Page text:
Monday, September 16, 2013

Are Public Libraries Relevant?

I have been thinking a lot lately about the library of the 21st century. The job descriptions of public librarians look nothing like they did in 1990, and those in 1990 looked far different from those in 1980. Things continue to change rapidly as new technologies emerge and become ubiquitous in the lives of some Americans. Have technological innovations like the internet, e-books, and databases made physical libraries unnecessary?

 Public libraries are no longer primarily concerned with physical books, but rather information literacy. While we still want to put the newest Baldacci, Connelly, and Johansen text in your hands to enjoy, this only represents a portion of our mandate as a public service to our community. What public libraries continue to obsess about, to strive for, is access to information and then how to discern what you locate, in whatever format. Some might think that the ability to "Google" something has made our job unnecessary, but in fact this ability has introduced a host of information sources which are not reliable or tested. Prior to the digital revolution it was much easier to determine whether an information source could be trusted, as a result information literacy is now critical as we sort through the unorganized mess that is the internet. Now self-publishing is common, and literally anyone can post information online (even me!). The internet has certainly made discovery easier for everyone, and a search engine remains an excellent place to start when doing research, but it is just that, a start. "Library Science," the degree professional librarians often obtain, has given way to "Information Science," "Informatics," and similar fields which better reflect the needs of the 21st century patron. "Library Science" reflects the print era, but today, managing our physical collections, that novel you're waiting for, is a fraction of our responsibility.

I said one of the primary concerns of the 21st century library is providing access to information, but what do I mean? According to a 2013 report by the Census Bureau entitled "Computer and Internet Use in the United States," 25% (about 33 million) of American households do not have access to a computer. In addition, 29% of households do not have internet access from home. While it might seem everyone has an iPad or smartphone, it simply isn't yet the case in the US. The digital divide, the phrase used to describe the lack of access, is particularly prevalent in the Hispanic and African-American communities where they are nearly 20% more likely to have limited home access. This lack of access is no small matter. Public libraries exist in part to fill this gap between those with access and those without. During the hardest months and years of the recession public libraries across the country were filled with people looking and applying for work online and using Microsoft Word to complete their resumes. Free access to this  and similar technology remains critical as many in the workforce seek to update their skills.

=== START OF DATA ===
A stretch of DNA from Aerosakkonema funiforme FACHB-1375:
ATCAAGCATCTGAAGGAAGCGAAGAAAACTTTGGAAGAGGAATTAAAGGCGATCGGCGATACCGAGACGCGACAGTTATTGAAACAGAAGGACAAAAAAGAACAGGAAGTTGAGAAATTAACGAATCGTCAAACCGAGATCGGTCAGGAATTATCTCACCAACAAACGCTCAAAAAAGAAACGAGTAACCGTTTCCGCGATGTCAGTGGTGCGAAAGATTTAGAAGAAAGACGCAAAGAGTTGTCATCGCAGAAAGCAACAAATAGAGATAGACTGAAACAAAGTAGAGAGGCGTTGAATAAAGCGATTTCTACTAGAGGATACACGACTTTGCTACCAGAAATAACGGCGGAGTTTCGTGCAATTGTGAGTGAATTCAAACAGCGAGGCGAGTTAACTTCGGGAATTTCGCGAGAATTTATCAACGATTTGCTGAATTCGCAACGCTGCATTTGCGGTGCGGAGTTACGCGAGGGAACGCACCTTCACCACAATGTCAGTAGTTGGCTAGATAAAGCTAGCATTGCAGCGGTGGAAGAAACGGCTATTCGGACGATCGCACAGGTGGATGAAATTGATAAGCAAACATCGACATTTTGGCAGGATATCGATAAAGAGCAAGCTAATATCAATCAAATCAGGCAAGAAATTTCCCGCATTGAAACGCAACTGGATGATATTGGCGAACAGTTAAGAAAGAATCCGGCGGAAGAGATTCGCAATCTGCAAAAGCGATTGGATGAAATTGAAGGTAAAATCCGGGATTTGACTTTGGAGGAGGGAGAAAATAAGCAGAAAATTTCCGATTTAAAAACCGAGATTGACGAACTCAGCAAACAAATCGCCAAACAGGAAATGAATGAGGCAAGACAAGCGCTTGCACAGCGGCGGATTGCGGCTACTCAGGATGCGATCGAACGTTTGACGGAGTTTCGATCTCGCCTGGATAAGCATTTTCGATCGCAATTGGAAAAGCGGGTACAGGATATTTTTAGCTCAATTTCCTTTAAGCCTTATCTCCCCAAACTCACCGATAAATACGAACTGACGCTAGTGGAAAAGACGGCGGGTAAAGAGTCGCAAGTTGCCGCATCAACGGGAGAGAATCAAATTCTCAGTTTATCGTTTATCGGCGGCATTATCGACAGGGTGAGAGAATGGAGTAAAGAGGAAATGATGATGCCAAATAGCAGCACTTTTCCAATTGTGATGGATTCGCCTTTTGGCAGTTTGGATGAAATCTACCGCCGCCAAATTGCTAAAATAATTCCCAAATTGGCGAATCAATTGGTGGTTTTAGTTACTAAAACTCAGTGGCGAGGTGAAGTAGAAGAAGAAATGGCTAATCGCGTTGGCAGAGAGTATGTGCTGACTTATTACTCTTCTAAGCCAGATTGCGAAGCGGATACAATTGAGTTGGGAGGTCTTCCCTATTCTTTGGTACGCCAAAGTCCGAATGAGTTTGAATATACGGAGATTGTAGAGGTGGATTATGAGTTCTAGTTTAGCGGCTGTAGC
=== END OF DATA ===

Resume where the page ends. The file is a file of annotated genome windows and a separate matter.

Public libraries are no longer silent tombs with cranky librarians "shushing" those who dare break the silence, but rather vibrant community centers bustling with activity. Close your eyes and think of a librarian. What do you visualize? Glasses, dowdy, uptight, out of touch. Accurate...maybe in 1850. Librarians have long stood for freedom of speech, equality, and literacy. We strive to be unbiased and provide the widest possible lens on the world via what you find on our shelves. We really do hand-pick our items, it's not automated. It will come as no surprise to anyone who has been in the Grand Blanc branch lately to know that public libraries are no longer silent. Sure, we have rooms for silent study, and we want to be that place away from home to get work done. That said, we are open to the public, and every day after school you will find multiple tutors helping local students succeed at school, entrepreneurs discussing their business plans, and librarians explaining our resources and services. While the library is a conversation-filled place, and a place where respect is paramount, silence cannot be guaranteed outside the study rooms so don't feel uncomfortable talking.

Think of librarians as "waiting for my question" rather than people who "don't want to be disturbed." I can't tell you how many times someone approaches me and says "I hate to bother you but..." This is really a symptom of bad PR on our part as well as the nature of what we do. Unless you look like you're looking for something, we all know the look, I probably won't disturb you. People have all sorts of things they need to accomplish and we don't wish to interfere as you go about your day. But we welcome your questions, it's a huge part of what we are trained to do. We have been asked everything - everything - so please don't hesitate. I have the privilege of being on a first-name basis with many of the people I see, some every day, and rightly so, public libraries often know their communities better than anyone else.

While none of us can predict what the next 10 years will bring, I am confident that public libraries will continue to be one of the few free public services available to anyone who walks through our doors.

We are modern. We are relevant.
We are committed to enriching your life and equipping you for success.    

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